By Hillel Aron
By Joseph Tsidulko
By Patrick Range McDonald
By David Futch
By Hillel Aron
By Dennis Romero
By Jill Stewart
By Dennis Romero
Real estate agent Adam Janeiro has spent years catering to the multiethnic, largely well-heeled home buyers who want to buy, restore and live in the historic houses in and around West Adams, a section of South Los Angeles that takes in Arlington Heights, Halldale and other neighborhoods. In short, Janeiro is sowing the seeds of gentrification, by showing newcomers from Philadelphia and West L.A. alike what those neighborhoods have to offer. As middle-class money keeps pressing south, so the levees begin to crack and crumble — Exposition Boulevard, King Boulevard, Coliseum Drive, places where a three-bedroom house can run for $550,000, even with all the talk of underinvestment. “Slauson is where people stop in their tracks,” Janeiro said. “They say, ‘Don’t take me any further south. It’s fine to drive around with you, Adam, but turn the car around.’ ”
Buyers from out of state are far more open to the idea of South Los Angeles than those who grew up here, Janeiro explained. But even Angelenos who grew up on the Westside and can no longer afford it are beginning to acquaint themselves with names like Magnolia Square, Canterbury Knolls and Vermont Square.
“There are these places that are just off the map. People don’t know they exist, they don’t know where they are, and they can’t imagine living there,” Janeiro explained. “And it takes a movement, a shift, something to happen to delineate that [place]. Every day that Maginot Line is getting pushed farther south. For a lot of people, it’s only pushed as far south as Exposition. For now, Jefferson Park has become that place.”
Even with the real estate market showing serious signs of softening, Janeiro believes the changes will be lasting in Jefferson Park, a neighborhood whose western flank runs along Crenshaw Boulevard, the cultural center of African-American Los Angeles. In Jefferson Park, where Janeiro lives, buyers were intrigued by the “esprit de corps” of the neighborhood — the block clubs, the civic groups, the progressive parties. Now, the buying pool has moved beyond the pioneers and the immigrants to a group he calls “mixed-ethnic, liberal-democrat, social-justice urbanists.”
“As the neighborhood became more multiethnic, it became more comfortable for people to consider as a destination,” Janeiro said. “There are people that are trailblazers, who don’t care if no one in the surrounding four blocks looks like them. And then there are people who don’t want Westchester or West Covina, but feel a little more comfortable if one person in 10 looks like them. They want multiethnic, not something that’s monolithic one way or another.”
One buyer ushered into South Los Angeles by Janeiro was Patricia Diefenderfer, a planner for the city of Los Angeles who has devoted much of her energies to preparing neighborhoods to accommodate more housing. Priced out of Echo Park, the neighborhood where she rented for the past five years, Diefenderfer bought a bungalow for less than $400,000 on 49th Street near Normandie Avenue, in a section of the city known as Vermont Square.
Diefenderfer is happy with the neighborhood, especially the 1913 library that is only a few blocks away. But she longs for a greater selection of businesses on Normandie, beyond the liquor stores, auto-body shops and storefront churches. “I’m not just talking about chichi stuff, like coffee, although that would be nice,” she said. “Basically, I would just love to be able to step out my door and have that be a destination, walk out my door and buy a few groceries, have coffee, find something to eat, go to the dry cleaners — what neighborhoods have always been like, and what I believe should be like.”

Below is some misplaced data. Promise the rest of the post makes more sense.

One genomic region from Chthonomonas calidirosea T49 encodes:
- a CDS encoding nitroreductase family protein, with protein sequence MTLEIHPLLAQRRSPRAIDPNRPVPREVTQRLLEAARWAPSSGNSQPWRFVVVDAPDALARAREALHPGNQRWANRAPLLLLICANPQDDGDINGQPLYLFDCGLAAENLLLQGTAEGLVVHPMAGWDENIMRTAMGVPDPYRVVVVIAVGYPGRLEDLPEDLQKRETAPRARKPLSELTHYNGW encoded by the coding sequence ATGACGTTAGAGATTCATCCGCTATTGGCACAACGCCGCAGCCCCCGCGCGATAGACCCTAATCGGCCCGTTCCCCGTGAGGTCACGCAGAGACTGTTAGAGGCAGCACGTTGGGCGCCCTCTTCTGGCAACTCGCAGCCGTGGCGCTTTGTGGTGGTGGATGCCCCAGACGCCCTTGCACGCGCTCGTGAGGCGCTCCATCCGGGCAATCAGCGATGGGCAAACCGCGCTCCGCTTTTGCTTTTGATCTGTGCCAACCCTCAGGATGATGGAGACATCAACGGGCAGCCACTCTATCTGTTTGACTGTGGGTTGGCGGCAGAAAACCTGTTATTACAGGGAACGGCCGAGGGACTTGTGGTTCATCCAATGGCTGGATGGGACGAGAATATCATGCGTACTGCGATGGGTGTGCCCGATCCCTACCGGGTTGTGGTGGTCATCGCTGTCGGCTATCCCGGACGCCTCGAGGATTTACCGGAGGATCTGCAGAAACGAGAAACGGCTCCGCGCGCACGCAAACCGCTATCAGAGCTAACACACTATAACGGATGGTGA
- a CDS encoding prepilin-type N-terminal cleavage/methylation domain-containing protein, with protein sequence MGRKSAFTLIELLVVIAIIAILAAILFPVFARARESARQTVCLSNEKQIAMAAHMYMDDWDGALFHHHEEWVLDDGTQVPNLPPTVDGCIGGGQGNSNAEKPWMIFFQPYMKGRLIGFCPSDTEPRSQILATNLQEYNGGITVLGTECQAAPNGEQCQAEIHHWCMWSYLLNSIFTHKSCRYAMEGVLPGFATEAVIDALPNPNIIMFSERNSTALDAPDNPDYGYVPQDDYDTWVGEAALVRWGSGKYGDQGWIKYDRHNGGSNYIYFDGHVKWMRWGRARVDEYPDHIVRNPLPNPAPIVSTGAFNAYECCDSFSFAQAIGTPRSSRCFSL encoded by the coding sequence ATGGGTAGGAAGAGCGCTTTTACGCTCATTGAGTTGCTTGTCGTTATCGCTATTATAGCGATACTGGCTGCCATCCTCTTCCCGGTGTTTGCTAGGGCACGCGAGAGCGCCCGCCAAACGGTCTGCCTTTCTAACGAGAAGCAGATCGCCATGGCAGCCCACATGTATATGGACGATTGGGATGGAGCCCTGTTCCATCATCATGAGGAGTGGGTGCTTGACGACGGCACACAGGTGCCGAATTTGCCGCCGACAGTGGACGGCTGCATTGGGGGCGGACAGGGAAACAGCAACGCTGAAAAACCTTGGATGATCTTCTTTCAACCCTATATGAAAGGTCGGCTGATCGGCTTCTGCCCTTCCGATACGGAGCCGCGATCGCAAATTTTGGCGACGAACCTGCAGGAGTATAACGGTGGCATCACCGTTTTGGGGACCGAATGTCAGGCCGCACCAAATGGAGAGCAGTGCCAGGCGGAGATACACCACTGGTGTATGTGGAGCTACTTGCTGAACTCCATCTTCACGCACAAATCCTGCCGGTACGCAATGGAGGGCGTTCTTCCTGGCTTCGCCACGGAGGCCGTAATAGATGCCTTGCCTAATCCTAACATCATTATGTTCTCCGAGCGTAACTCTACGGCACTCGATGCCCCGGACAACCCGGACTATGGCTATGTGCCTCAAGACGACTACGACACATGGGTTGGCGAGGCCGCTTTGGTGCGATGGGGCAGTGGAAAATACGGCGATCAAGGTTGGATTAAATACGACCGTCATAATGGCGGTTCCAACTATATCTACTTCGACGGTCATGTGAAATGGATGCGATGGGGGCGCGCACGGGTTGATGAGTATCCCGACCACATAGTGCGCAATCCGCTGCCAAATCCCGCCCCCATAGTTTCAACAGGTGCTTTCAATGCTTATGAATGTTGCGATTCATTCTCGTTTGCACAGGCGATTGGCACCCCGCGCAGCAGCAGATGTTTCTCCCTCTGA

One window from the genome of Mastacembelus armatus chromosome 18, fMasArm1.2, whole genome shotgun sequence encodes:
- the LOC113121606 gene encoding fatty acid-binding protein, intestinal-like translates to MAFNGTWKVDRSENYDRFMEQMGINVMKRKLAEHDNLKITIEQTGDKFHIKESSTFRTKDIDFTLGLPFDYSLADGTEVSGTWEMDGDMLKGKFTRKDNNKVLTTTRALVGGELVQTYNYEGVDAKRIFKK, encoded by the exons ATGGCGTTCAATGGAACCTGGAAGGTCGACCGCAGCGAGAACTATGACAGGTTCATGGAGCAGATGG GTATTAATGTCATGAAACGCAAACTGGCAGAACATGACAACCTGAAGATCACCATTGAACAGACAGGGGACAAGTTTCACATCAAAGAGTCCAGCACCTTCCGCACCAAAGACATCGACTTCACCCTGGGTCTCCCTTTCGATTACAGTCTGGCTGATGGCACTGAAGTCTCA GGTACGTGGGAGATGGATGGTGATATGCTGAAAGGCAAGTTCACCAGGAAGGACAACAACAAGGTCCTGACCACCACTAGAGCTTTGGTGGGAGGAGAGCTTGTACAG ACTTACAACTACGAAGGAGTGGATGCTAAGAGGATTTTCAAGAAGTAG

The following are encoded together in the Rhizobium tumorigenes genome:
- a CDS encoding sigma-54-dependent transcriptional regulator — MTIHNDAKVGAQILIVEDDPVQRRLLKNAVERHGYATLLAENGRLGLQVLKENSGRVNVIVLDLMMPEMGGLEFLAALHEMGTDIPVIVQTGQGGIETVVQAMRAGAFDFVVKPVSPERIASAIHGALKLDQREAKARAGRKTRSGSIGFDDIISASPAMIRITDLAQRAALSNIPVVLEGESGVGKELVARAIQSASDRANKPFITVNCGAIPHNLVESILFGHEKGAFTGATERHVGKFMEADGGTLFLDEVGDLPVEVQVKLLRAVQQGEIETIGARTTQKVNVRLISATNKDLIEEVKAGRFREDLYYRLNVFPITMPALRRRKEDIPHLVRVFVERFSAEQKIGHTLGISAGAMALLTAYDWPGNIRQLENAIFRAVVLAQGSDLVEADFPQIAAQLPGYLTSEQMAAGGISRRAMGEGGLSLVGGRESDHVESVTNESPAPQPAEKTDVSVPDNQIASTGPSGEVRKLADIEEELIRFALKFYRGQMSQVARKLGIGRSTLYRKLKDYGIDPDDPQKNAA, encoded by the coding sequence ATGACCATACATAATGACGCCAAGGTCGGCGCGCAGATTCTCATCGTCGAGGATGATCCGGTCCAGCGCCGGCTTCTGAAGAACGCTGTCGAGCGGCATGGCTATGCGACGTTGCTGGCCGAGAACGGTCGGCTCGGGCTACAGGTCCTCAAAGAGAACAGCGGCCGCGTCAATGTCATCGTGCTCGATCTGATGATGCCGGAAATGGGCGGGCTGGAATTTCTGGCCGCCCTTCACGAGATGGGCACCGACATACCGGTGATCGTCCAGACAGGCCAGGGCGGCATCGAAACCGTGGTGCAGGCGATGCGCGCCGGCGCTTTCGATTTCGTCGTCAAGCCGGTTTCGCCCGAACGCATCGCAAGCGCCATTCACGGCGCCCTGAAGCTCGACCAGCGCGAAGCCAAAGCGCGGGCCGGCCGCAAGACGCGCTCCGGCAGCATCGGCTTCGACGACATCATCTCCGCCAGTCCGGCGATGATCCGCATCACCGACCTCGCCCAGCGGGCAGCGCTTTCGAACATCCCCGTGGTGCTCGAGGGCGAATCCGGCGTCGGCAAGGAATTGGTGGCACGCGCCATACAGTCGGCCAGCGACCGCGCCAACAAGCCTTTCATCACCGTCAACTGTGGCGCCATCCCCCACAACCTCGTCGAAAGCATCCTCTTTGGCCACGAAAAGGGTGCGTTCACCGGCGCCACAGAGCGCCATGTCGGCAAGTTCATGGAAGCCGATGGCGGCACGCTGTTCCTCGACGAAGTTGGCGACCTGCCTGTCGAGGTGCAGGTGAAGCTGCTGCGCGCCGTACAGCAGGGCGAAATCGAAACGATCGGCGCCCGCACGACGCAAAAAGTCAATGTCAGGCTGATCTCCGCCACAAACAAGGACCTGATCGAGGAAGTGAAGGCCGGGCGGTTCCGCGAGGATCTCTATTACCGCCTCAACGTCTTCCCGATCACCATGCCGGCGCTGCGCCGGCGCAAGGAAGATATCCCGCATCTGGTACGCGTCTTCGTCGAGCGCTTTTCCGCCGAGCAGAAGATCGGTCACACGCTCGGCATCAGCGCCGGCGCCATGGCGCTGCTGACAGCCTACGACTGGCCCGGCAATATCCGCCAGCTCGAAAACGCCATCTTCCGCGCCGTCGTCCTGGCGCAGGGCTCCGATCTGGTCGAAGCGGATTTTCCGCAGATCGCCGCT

Diefenderfer said she knows what would happen if she got the businesses she craves. Her neighborhood would have become a different place, with fewer working-class families and more affluent ones. Diefenderfer speaks sadly as she acknowledges this, saying it’s almost as if Los Angeles is designed to deny lower-income families decent stores and anything approaching urban street life.
“To have those things, in this city, you have to be privileged. That is how I feel. And that’s one of the very unfortunate things about this city,” Diefenderfer said. “The other unfortunate thing is that neighborhoods like South L.A. have .?.?. all the right ingredients, and yet somehow, [the amenities] are just not there. And when they get there, the same people will not be there living in it and appreciating it. And I don’t know why that is.”
You’d have thought an entire block of Crenshaw Boulevard was having a party on a recent bright June morning, when basketball star turned entrepreneur Earvin “Magic” Johnson unveiled his latest development project in South Los Angeles — a Starbucks outlet carved out of an old bowling alley and coffee shop. A van driven by KJLH-FM blasted the Gap Band’s “Early in the Morning” out of its considerable speakers, while a line of customers 50 deep snaked out of the Starbucks into the parking lot.
Some were eager to get an iced whipped-coffee drink, the kind that is more dessert than coffee. Others clutched basketballs and eagerly waited for a seated Johnson to sign them. The event reinforced a truism long understood by the city’s political leaders: Residents across South Los Angeles are starving for swankier businesses, from coffeehouses to sit-down restaurants.